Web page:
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Government’s proposal on facilitating the payment of unemployment security

The Government has proposed a temporary law to relieve the congestion of applications caused by the coronavirus epidemic. The proposal has not yet been passed, so the amendments are not yet in force.

The Government has proposed a temporary law (HE 61/2020) to relieve the congestion of applications caused by the coronavirus epidemic. The proposal includes the following amendments:

  1. Temporarily, no special adjustment period or calculated earned income shall be used in adjustment.
  2. When income from entrepreneurial activities is adjusted, the income can be taken into account based on the entrepreneur’s own notification.
  3. Temporarily, no means-testing shall be applied to labour market subsidy.
  4. Temporarily, no partitioning shall be applied to labour market subsidy.
  5. Unemployment benefit can be paid for a maximum of six months without issuing a decision.

The proposal will not solve the problem with congestion of applications

The lay-offs resulting from the coronavirus epidemic have increased the number of applications for daily allowance to 15 times the normal volumes. That has led to congestion of applications as a result of which the processing times will be prolonged. The Government has now proposed a temporary law that aims at facilitating the implementation of unemployment security.

It has turned out that in such a short time there are only few opportunities to implement changes in the processing of unemployment benefits that would solve the acute problem related to processing of applications. The proposed amendments are useful, but their scale will not provide a solution to the situation on the whole.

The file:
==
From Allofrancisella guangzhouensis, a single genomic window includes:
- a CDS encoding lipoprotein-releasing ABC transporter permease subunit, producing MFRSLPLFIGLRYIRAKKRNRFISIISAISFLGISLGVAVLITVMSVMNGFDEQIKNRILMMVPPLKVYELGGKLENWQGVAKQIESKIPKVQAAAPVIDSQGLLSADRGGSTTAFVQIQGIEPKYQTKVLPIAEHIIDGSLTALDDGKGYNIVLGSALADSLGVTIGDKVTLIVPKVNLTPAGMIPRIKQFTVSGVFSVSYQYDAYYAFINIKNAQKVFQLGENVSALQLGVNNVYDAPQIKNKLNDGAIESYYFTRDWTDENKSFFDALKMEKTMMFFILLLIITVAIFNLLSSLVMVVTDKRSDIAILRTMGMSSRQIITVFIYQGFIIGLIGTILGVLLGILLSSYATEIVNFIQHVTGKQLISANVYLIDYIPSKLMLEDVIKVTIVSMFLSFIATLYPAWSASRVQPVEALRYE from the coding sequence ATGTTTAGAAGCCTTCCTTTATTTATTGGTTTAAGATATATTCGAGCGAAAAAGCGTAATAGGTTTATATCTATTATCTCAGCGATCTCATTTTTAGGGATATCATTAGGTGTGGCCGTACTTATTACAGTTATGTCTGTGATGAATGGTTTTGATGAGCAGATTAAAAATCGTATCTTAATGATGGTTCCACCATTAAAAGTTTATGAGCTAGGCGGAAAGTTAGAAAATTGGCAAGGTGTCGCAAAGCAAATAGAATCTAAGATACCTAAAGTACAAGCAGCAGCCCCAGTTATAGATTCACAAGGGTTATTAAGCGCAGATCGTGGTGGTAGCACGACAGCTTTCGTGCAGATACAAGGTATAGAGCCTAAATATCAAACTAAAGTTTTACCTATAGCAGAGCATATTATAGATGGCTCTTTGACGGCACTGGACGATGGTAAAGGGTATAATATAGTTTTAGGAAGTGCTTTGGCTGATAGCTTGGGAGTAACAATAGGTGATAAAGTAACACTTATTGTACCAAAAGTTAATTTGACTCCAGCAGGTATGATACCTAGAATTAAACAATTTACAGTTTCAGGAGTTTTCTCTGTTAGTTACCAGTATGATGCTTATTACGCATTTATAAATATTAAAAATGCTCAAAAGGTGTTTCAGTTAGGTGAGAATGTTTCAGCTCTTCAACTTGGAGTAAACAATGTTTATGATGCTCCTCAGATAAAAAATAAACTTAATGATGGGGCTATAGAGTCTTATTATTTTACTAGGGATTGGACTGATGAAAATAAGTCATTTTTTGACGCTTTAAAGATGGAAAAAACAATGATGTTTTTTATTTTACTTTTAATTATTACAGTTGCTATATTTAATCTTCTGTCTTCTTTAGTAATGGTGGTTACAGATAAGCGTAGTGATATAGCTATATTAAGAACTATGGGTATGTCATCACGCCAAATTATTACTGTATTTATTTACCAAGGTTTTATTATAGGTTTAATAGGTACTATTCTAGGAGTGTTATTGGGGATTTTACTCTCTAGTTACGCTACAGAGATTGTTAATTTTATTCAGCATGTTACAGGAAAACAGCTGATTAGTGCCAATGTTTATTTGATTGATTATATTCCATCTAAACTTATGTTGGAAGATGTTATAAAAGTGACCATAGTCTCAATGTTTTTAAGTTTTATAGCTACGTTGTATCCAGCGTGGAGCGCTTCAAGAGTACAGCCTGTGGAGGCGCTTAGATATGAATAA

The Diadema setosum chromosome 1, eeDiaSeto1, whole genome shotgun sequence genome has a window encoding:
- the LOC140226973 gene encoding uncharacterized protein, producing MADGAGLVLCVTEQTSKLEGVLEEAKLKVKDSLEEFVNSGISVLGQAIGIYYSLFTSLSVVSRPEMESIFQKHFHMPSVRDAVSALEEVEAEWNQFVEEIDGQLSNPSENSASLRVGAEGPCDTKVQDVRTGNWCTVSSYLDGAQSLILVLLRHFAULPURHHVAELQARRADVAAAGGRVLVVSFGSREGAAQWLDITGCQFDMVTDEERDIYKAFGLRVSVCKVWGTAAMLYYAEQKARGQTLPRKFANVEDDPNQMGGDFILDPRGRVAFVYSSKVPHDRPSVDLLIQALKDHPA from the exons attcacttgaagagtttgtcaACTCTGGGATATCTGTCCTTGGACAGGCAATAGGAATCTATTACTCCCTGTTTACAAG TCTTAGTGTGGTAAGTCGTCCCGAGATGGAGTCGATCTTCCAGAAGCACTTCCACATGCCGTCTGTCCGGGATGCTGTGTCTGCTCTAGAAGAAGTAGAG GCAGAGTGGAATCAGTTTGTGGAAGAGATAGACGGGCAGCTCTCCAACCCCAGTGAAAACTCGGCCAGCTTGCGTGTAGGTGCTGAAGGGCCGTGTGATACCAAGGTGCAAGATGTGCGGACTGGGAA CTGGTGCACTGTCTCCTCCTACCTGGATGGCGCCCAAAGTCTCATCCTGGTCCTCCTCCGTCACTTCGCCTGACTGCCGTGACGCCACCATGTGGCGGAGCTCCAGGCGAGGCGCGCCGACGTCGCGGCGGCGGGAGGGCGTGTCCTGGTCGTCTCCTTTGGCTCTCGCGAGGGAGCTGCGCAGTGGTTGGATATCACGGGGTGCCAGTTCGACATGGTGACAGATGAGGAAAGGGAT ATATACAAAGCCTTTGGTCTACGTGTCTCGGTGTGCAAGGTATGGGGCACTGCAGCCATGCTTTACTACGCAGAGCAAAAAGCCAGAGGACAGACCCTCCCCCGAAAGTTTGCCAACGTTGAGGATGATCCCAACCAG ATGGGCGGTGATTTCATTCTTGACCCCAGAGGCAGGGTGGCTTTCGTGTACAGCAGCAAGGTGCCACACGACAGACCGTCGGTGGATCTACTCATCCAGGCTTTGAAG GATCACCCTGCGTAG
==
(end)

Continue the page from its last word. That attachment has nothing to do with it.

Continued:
One of the solutions proposed to the congestion of applications is advance payment which means that the payers of unemployment benefit can pay the daily allowance without issuing a decision. The idea is that as there is not enough time to make a decision on the application within the time set by the law, daily allowance in the amount of basic daily allowance will first be paid on light grounds. Once the congestion clears, the case can be reviewed and the rest of the earnings-related daily allowance can be paid to the applicant and a decision can be issued. In practice, the applicant would receive some money despite the congestion and the rest of the benefit later.

Advance payment has been included in the law for over ten years, so it is not a new solution. It doubles the workload of the payers of benefit and on the whole slows down the processing of the daily allowance cases. Previously it was possible to make advance payments for a maximum of two months. Now that time is being extended to six months by the temporary amendment. The reason is to allow the payers enough time to process the congestion of applications.

The proposed amendments are good and they help to some degree. In the early phase of the congestion of applications, however, the processing times will be prolonged, and the situation will not be relieved until the additional resources i.e. the new processing staff get up to speed.


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